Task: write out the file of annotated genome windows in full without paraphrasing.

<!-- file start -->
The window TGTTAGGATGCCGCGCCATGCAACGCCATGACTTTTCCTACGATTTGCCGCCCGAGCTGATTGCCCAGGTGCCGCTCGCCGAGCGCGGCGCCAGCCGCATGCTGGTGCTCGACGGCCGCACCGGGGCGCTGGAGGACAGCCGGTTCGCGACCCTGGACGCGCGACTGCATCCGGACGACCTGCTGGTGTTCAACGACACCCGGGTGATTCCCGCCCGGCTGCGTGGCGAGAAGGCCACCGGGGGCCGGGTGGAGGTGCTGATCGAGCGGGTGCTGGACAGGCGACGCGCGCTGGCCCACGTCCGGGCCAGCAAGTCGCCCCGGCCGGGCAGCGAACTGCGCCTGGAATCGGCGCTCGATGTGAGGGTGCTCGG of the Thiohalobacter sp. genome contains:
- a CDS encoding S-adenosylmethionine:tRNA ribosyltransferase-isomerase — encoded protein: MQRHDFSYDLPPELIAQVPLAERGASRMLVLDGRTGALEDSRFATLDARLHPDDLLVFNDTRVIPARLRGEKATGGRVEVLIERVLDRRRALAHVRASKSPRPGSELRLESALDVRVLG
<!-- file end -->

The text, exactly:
The window TGTTAGGATGCCGCGCCATGCAACGCCATGACTTTTCCTACGATTTGCCGCCCGAGCTGATTGCCCAGGTGCCGCTCGCCGAGCGCGGCGCCAGCCGCATGCTGGTGCTCGACGGCCGCACCGGGGCGCTGGAGGACAGCCGGTTCGCGACCCTGGACGCGCGACTGCATCCGGACGACCTGCTGGTGTTCAACGACACCCGGGTGATTCCCGCCCGGCTGCGTGGCGAGAAGGCCACCGGGGGCCGGGTGGAGGTGCTGATCGAGCGGGTGCTGGACAGGCGACGCGCGCTGGCCCACGTCCGGGCCAGCAAGTCGCCCCGGCCGGGCAGCGAACTGCGCCTGGAATCGGCGCTCGATGTGAGGGTGCTCGG of the Thiohalobacter sp. genome contains:
- a CDS encoding S-adenosylmethionine:tRNA ribosyltransferase-isomerase — encoded protein: MQRHDFSYDLPPELIAQVPLAERGASRMLVLDGRTGALEDSRFATLDARLHPDDLLVFNDTRVIPARLRGEKATGGRVEVLIERVLDRRRALAHVRASKSPRPGSELRLESALDVRVLG